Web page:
See also[edit]


  1. ^ Delta Forecast Team (2008). "April 11 Significant Tropical Weather Advisory". Joint Typhoon Warning Center. Retrieved 2008-04-16. 
  2. ^ Delta Forecast Team (2008). "April 13 Significant Tropical Weather Advisory". Joint Typhoon Warning Center. Retrieved 2008-04-16. 
  3. ^ Japan Meteorological Agency (2008). "April 13 Weather Summary". Retrieved 2008-04-16. 
  4. ^ Joint Typhoon Warning Center (2008). "April 13 Tropical Cyclone Formation Alert". Retrieved 2008-04-16. 
  5. ^ Philippine Atmospheric, Geophysical and Astronomical Services Administration (2008). "Tropical Depression "Ambo" Severe Weather Bulletin Number One". Retrieved 2008-04-16. 
  6. ^ Joint Typhoon Warning Center (2008). "Tropical Depression 02W Warning NR 001". Retrieved 2008-04-16. 
  7. ^
  8. ^ Charlie Forecast Team (2008). "Tropical Storm 02W Prognostic Reasoning Warning NR 001". Joint Typhoon Warning Center. Retrieved 2008-04-16. 
  9. ^ Japan Meteorological Agency (2008). "April 15, 0000z Tropical Cyclone Advisory". Retrieved 2008-04-16. 
  10. ^ Japan Meteorological Agency (2008). "April 15, 0600z Tropical Cyclone Advisory". Retrieved 2008-04-16. 
  11. ^ Philippine Atmospheric, Geophysical and Astronomical Services Administration (2008). "Tropical Storm "Ambo" Severe Weather Bulletin Number Eight". Retrieved 2008-04-16. 
  12. ^ Alpha Forecast Team (2008). "Tropical Storm Neoguri Prognostic Reasoning Warning NR 007". Joint Typhoon Warning Center. Retrieved 2008-04-16. 
  13. ^ Bravo Forecast Team (2008). "Tropical Storm Neoguri Prognostic Reasoning Warning NR 009". Joint Typhoon Warning Center. Retrieved 2008-04-16.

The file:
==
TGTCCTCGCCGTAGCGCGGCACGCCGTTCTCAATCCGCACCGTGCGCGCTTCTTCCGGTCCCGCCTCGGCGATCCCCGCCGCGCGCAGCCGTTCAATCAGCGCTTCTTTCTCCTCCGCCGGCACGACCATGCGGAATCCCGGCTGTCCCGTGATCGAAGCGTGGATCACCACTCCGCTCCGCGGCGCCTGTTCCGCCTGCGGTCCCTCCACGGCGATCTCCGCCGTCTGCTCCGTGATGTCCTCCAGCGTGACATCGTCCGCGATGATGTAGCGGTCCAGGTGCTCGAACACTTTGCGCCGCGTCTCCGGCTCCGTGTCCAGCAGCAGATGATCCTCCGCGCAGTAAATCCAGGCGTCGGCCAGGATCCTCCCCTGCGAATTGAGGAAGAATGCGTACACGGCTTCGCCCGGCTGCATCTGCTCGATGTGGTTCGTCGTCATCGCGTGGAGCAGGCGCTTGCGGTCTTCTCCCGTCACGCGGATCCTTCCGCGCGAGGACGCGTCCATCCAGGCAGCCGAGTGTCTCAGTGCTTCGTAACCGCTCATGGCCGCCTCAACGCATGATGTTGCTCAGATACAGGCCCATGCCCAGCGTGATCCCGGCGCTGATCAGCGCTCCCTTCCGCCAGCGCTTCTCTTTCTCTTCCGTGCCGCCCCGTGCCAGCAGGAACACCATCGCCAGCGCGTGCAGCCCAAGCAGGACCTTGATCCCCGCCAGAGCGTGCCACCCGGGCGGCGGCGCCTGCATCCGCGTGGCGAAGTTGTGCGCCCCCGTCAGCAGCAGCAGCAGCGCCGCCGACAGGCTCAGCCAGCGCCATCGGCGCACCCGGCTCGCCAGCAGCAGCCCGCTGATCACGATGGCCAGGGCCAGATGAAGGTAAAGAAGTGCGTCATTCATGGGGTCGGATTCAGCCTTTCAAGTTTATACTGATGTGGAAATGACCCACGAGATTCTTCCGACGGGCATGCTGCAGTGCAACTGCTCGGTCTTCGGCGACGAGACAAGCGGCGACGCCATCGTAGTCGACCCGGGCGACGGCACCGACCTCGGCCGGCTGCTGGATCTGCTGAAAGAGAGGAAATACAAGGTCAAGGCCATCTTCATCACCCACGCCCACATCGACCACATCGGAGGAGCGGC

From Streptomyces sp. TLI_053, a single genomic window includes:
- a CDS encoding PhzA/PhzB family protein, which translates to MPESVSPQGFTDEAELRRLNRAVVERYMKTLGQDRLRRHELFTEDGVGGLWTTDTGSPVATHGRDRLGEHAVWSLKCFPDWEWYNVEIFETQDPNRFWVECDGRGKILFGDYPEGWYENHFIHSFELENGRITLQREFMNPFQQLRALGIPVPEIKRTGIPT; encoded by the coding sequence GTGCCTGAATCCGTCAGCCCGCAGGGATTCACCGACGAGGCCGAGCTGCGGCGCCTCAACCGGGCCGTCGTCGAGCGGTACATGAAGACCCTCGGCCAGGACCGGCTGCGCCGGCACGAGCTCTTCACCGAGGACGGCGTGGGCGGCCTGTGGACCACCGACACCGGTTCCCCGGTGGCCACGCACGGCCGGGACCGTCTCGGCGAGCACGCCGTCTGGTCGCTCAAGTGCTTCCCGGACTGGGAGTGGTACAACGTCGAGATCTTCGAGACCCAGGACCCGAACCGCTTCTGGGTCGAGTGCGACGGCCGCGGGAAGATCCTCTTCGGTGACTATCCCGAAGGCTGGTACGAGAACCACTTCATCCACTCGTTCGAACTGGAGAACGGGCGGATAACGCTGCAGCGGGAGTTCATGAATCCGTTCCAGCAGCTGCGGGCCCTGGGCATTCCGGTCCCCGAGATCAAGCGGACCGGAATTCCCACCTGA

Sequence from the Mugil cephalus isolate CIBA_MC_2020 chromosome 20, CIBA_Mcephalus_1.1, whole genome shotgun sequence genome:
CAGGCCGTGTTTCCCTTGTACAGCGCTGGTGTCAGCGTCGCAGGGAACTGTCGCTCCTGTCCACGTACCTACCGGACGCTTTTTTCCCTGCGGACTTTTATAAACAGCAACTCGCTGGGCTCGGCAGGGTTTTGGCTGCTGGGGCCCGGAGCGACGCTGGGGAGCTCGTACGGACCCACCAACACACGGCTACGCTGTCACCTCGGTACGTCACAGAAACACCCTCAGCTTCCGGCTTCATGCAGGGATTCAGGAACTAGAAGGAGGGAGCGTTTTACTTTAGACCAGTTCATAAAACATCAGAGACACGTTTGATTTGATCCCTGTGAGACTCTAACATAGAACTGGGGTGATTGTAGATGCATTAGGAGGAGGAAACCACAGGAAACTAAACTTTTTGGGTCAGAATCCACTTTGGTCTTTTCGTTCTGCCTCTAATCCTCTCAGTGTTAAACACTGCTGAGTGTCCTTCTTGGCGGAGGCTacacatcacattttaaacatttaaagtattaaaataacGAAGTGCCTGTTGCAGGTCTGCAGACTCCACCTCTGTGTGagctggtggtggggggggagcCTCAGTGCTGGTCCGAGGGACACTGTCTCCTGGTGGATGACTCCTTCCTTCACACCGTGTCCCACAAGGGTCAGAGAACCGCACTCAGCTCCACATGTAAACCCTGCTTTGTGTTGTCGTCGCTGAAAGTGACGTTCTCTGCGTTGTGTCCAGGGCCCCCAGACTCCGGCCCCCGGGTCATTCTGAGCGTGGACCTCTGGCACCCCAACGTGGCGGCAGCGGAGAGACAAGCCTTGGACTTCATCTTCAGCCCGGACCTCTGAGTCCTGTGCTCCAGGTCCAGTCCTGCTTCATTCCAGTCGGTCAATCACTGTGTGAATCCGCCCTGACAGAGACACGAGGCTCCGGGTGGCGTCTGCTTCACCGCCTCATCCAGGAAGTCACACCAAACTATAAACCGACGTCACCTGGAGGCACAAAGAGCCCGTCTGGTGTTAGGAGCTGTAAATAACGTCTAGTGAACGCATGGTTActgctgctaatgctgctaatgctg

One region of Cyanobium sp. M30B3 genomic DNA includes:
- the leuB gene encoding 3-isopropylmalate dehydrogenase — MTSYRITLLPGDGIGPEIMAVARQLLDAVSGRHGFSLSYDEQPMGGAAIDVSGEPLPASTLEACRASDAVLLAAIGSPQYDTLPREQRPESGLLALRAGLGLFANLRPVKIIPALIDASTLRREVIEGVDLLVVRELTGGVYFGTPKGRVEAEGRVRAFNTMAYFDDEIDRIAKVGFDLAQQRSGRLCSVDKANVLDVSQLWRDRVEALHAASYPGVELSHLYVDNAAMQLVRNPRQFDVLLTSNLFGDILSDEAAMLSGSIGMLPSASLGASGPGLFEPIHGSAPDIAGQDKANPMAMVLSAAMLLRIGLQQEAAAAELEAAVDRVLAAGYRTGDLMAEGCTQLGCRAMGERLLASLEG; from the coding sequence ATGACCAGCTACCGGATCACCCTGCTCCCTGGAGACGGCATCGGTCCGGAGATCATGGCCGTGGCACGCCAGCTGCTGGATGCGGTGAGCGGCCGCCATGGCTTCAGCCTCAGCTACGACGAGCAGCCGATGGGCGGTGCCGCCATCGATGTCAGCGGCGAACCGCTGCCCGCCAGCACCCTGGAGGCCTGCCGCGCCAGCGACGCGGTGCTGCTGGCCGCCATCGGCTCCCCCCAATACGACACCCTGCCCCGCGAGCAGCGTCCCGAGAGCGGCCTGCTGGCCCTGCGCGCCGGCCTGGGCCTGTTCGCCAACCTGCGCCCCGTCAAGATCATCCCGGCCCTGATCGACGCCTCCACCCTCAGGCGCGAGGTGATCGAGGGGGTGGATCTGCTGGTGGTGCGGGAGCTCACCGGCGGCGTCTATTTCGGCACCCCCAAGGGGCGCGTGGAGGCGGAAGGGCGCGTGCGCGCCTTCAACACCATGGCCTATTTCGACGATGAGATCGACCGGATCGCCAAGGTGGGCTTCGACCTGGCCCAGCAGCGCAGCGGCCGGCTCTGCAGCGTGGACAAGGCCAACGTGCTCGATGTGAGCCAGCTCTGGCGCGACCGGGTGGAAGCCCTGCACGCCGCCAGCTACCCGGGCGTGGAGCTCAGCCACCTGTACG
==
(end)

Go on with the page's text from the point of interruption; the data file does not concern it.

14. ^ Japan Meteorological Agency (2008). "April 16, 0000z Tropical Cyclone Advisory". Retrieved 2008-04-16. 
  15. ^ a b Alpha Forecast Team (2008). "Tropical Storm Neoguri Prognostic Reasoning Warning NR 011". Joint Typhoon Warning Center. Retrieved 2008-04-16. 
  16. ^ Japan Meteorological Agency (2008). "April 16, 1200z Tropical Cyclone Advisory". Retrieved 2008-04-16. 
  17. ^ Charlie Forecast Team (2008). "Typhoon Neoguri Prognostic Reasoning Warning NR 015". Joint Typhoon Warning Center. Retrieved 2008-04-17. 
  18. ^ Joint Typhoon Warning Center (2008). "Typhoon Neoguri Warning NR 016". Retrieved 2008-04-18. 
  19. ^ Japan Meteorological Agency (2008). "April 18, 0300z Tropical Cyclone Advisory". Retrieved 2008-04-18. 
  20. ^ Delta Forecast Team (2008). "Typhoon Neoguri Prognostic Reasoning Warning NR 017". Joint Typhoon Warning Center. Retrieved 2008-04-18. 
  21. ^ Du Guodong (2008-04-19). "Typhoon Neoguri disrupts air and sea traffic in Hong Kong". Xinhua. Retrieved 2008-04-19. 
  22. ^ Delta Forecast Team (2008). "Typhoon Neoguri Prognostic Reasoning Warning NR 019". Joint Typhoon Warning Center. Retrieved 2008-04-18.